And you won’t know what to say in return.
You’ll forget how to be kind to yourself. The mirror will show you failure and worse — self-pity. You’ll feel sick with nerves. Worthless. Empty, vacuous.
You’ll wonder: Is this depression?
You’ll wish you’d never started down this road. If you could go back in time — ah, but you’ll know. You’ll know that even if you could go back in time, you wouldn’t be able to tell yourself not to try, not to imagine, not to do the work. You’ll know this is part of the cycle, part of the deal. You’ll know it actually doesn’t matter how good or bad you are at this thing you’ve chosen to do, and that’s the trouble, that you’re going to keep doing this, this thing, for the rest of your life, and there’s nothing else for it.
You’ll need to pick yourself up, scrape yourself off, and pull yourself together. You can’t diagnose yourself. You can only write about it. Writing is what you’ve got. Even if, today, it means nothing to you.
Even if this is one of those days, one of those anxious, splintering days.
Tomorrow it might mean something again.
And if it doesn’t, wait till the next day. And the next day. You’re imagining an enormous crater where your dreams used to be, but even at the very bottom of that crater, you’ll poke around and find something to entertain you, console you, and keep you alive.
This is an ideal day, wide open, warm. I’m wearing shorts and a t-shirt and sandals. I’ve gone for a run in the park, walked the dog, hung the laundry, and meditated in the back yard listening to the birds and the traffic.
It is possible to be quiet and still.
And yet, there is an undercurrent of anxiety. Feelings of inadequacy, guilt, shame, grief, panic. When you strip away the layers of busyness, you have to look at yourself, pay attention, listen. Maybe you were busy for a reason. Maybe you didn’t want to scrutinize the uncomfortable emotions and their uncomfortable causes.
What a question. Oh boy. Rejection hurts. Not meeting my own expectations and hopes hurts. Feeling purposeless in my vocation hurts.
Is this true? Do you feel purposeless, directionless, or is your purpose and direction so attached to outcome that you’re standing in the way of recognizing what is before you? The here and now. Not what came before or what may come, but what is here before you in this very hour.
I come inside and draw a picture. I write this meditation.
I ask: Is my vocation, my purpose more closely related to being a writer, or to leading a life of contemplation? What connects these two points on the map inside my mind? What separates them?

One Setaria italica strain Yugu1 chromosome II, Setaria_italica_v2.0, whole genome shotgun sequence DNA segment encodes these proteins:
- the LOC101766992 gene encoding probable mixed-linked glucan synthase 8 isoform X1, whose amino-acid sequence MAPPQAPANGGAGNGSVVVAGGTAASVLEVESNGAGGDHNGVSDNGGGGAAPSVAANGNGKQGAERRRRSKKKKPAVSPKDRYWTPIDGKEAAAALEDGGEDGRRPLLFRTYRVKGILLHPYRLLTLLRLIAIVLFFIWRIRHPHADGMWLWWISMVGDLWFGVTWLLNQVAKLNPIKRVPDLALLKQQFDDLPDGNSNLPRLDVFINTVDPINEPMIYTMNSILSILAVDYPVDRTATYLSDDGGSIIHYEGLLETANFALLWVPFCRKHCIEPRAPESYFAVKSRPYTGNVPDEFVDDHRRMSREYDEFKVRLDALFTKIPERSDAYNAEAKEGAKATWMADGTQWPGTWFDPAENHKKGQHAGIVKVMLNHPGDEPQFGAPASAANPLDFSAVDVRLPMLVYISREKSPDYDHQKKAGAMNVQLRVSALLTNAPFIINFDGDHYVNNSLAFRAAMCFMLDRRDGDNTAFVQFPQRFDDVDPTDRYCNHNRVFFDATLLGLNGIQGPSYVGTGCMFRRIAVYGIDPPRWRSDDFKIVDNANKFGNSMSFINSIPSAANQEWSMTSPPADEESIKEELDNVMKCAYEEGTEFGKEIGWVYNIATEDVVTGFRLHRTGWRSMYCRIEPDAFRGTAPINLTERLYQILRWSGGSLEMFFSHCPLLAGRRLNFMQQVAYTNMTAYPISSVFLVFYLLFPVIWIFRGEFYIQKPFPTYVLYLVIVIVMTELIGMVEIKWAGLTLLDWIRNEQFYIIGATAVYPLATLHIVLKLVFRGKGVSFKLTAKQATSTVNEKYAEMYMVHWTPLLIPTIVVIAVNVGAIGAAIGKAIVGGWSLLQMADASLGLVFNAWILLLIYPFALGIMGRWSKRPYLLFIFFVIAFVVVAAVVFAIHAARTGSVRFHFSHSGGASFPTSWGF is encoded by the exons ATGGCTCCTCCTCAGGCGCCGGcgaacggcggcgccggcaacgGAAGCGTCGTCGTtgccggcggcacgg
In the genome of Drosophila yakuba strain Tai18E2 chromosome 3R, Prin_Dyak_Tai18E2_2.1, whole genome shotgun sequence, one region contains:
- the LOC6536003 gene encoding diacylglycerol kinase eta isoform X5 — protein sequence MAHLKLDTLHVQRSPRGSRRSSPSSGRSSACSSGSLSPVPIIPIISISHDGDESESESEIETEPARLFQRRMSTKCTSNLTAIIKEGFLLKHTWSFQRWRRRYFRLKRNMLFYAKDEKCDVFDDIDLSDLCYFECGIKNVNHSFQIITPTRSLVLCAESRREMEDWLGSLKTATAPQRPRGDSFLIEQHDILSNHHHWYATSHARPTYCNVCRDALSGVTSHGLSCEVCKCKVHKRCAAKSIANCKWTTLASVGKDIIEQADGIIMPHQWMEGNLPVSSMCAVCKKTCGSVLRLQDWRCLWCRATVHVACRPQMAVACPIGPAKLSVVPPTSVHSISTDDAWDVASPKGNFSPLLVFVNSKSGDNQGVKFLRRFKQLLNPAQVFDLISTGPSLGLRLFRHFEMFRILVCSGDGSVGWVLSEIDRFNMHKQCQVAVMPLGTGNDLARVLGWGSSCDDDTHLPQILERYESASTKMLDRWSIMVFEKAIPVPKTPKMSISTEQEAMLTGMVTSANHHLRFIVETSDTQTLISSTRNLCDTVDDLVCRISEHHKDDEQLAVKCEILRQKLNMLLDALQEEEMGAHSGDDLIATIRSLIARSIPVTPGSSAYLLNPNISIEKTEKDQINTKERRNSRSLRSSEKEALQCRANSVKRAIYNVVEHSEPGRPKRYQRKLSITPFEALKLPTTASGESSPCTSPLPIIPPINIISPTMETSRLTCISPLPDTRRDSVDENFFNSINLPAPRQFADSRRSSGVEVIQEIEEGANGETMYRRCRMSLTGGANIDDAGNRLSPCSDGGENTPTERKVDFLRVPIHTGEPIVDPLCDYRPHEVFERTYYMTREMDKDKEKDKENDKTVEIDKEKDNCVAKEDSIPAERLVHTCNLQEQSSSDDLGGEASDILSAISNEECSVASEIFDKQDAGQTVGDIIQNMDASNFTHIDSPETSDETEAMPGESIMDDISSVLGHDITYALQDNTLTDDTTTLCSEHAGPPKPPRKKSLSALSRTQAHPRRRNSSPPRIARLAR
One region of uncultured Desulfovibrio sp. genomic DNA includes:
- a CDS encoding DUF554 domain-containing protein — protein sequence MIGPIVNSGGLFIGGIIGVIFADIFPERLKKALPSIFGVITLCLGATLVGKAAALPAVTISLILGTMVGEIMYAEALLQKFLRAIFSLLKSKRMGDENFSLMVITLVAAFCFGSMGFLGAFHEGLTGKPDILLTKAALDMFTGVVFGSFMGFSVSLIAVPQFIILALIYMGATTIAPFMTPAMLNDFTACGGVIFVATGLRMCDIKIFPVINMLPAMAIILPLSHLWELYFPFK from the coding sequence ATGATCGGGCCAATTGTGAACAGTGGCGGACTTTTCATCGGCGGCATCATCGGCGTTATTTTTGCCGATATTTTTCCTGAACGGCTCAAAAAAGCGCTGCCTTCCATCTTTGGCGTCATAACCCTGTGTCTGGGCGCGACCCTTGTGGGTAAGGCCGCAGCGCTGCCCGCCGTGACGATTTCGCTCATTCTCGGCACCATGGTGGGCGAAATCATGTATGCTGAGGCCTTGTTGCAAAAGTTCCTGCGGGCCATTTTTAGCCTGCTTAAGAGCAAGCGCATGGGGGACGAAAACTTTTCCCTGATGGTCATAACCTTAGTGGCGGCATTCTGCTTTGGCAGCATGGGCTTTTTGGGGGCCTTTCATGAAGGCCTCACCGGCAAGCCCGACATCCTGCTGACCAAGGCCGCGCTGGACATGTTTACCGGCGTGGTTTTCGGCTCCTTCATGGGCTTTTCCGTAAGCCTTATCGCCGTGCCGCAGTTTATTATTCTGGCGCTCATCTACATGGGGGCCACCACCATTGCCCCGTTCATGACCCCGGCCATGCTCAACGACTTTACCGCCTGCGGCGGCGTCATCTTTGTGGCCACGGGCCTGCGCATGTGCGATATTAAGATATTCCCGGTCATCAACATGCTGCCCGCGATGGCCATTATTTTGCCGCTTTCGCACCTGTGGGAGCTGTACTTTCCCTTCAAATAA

A writer writes, of course, but more importantly, she publishes. Produces. Makes her ideas manifest on the page. Her work can be seen, recognized, appreciated.
What do you even call a person who leads a life of contemplation? How quiet and interior is a life of contemplation? How is such a life made manifest? Is it a life in which its purpose is entirely untethered from production, from recognition, from approval? Is it a life without notice? What would that mean?
On Thursday, our youngest went to his first track meet and won a ribbon with his school’s tug of war team. Both Kevin and I went to cheer in recognition of our son’s excitement and pride about participating in the event.
On Saturday, my dad and I went to Toronto to see my little sister graduate from a college program in digital visual special effects (hope I got that right!). Afterward, we celebrated by eating some of the best Chinese food we’d ever had, randomly discovered by googling “restaurants near me”: I think it was called Halal Chinese Restaurant (near Finch and the 404).
On Sunday, our eldest was honoured at church, as a new high school graduate. He was presented with a quilt, and in return he had to prepare and deliver some words of response, which was a heart-filling moment for his mother. We made a day of it by riding the brand-new LRT, eating bagels at the City Cafe afterward, and then crowding onto a bus on the way home when the LRT was temporarily out of service. It was an adventure, in other words.
And finally, yesterday, on Monday, our younger daughter attended her grade eight graduation. Much planning and thought had gone into her preparations for the big event. She had two siblings in attendance, one of whom wondered out loud what the point of these ceremonies is, exactly?
And to be honest, I’m not entirely sure I could answer that question. They probably mean different things to different people.
For myself, a ceremony is an opportunity to mark a moment, publicly. Often ceremonies seem to skim the surface, as they follow a certain logic and ruthless purpose: get hundreds of kids their diplomas! My mind tends to wander, imagining back stories from tiny clues, enjoying the flashes of individuality.
A ceremony suggests continuity, repetition, a set of prescribed rituals that draw on historical precedent, which makes them a bit staid and unbending. And yet, and yet … we need these containers for our moments, especially our big collective passages from one thing to the next, our transitions. Ceremonies are human-made, imperfect, but they force us to sit idly in attendance, and perhaps to be a bit bored, which may be a state that induces reflection, maybe not, but it definitely slows us down.
Time slows, briefly. Crawls. Drags.
And then we clap for our beloved, photograph them, and wonder at how old we’re all getting; how is it possible? how has it happened?
And life flows on, again.
Mini-meditation for today: Recognize where you are, and what is real. Are you in a place of abundance, or scarcity? If you have enough, live like you have enough.
“Ya’ll better celebrate this shit for the rest of the summer.” – Fred VanVleet
“Have fun with it.” – Kawhi Leonard
Okay, this may be my first and last post on the Toronto Raptors, but I’ve been thinking about the players’ swagger and joy at the celebratory parade that took over downtown Toronto on Monday. Maybe there’s something profoundly insightful about the mindset of a professional athlete, a person who understands their body’s limitations, strengths, and frailties, and whose actual job is to be as present as possible in the big moments of a game or a match. If you win something big, like, say, an NBA Championship, you acknowledge and appreciate the work and luck it took to get you there, but you don’t let yourself get pushed out of the moment. You savour it. You go with it. You have fun with it.
You don’t let fear of scarcity get in your way. When I’m unable to relax and enjoy the beautiful things in my life, I notice that it’s usually related to an underlying fear of scarcity — even when I recognize it’s not true, my instinct is to keep preparing for the worst.
So this is my thought for the day: To notice abundance. To live inside of it. To be truthful to myself about what I have. To pause and smell the lilacs till the last petal is blown to the ground.